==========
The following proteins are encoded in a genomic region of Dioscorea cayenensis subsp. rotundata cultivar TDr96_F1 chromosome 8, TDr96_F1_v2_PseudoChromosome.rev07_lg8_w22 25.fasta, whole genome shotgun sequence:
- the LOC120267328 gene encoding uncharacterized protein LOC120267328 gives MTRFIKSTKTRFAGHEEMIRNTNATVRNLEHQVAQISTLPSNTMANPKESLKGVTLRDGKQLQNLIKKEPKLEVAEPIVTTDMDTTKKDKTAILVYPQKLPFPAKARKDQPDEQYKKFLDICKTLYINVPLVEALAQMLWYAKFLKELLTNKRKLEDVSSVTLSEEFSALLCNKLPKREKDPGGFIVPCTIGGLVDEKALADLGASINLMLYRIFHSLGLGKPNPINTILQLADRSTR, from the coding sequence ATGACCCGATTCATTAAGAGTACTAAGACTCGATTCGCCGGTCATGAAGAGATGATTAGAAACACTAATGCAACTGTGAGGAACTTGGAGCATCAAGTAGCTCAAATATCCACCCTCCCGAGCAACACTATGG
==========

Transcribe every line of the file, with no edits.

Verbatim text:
The following proteins are encoded in a genomic region of Dioscorea cayenensis subsp. rotundata cultivar TDr96_F1 chromosome 8, TDr96_F1_v2_PseudoChromosome.rev07_lg8_w22 25.fasta, whole genome shotgun sequence:
- the LOC120267328 gene encoding uncharacterized protein LOC120267328 gives MTRFIKSTKTRFAGHEEMIRNTNATVRNLEHQVAQISTLPSNTMANPKESLKGVTLRDGKQLQNLIKKEPKLEVAEPIVTTDMDTTKKDKTAILVYPQKLPFPAKARKDQPDEQYKKFLDICKTLYINVPLVEALAQMLWYAKFLKELLTNKRKLEDVSSVTLSEEFSALLCNKLPKREKDPGGFIVPCTIGGLVDEKALADLGASINLMLYRIFHSLGLGKPNPINTILQLADRSTR, from the coding sequence ATGACCCGATTCATTAAGAGTACTAAGACTCGATTCGCCGGTCATGAAGAGATGATTAGAAACACTAATGCAACTGTGAGGAACTTGGAGCATCAAGTAGCTCAAATATCCACCCTCCCGAGCAACACTATGG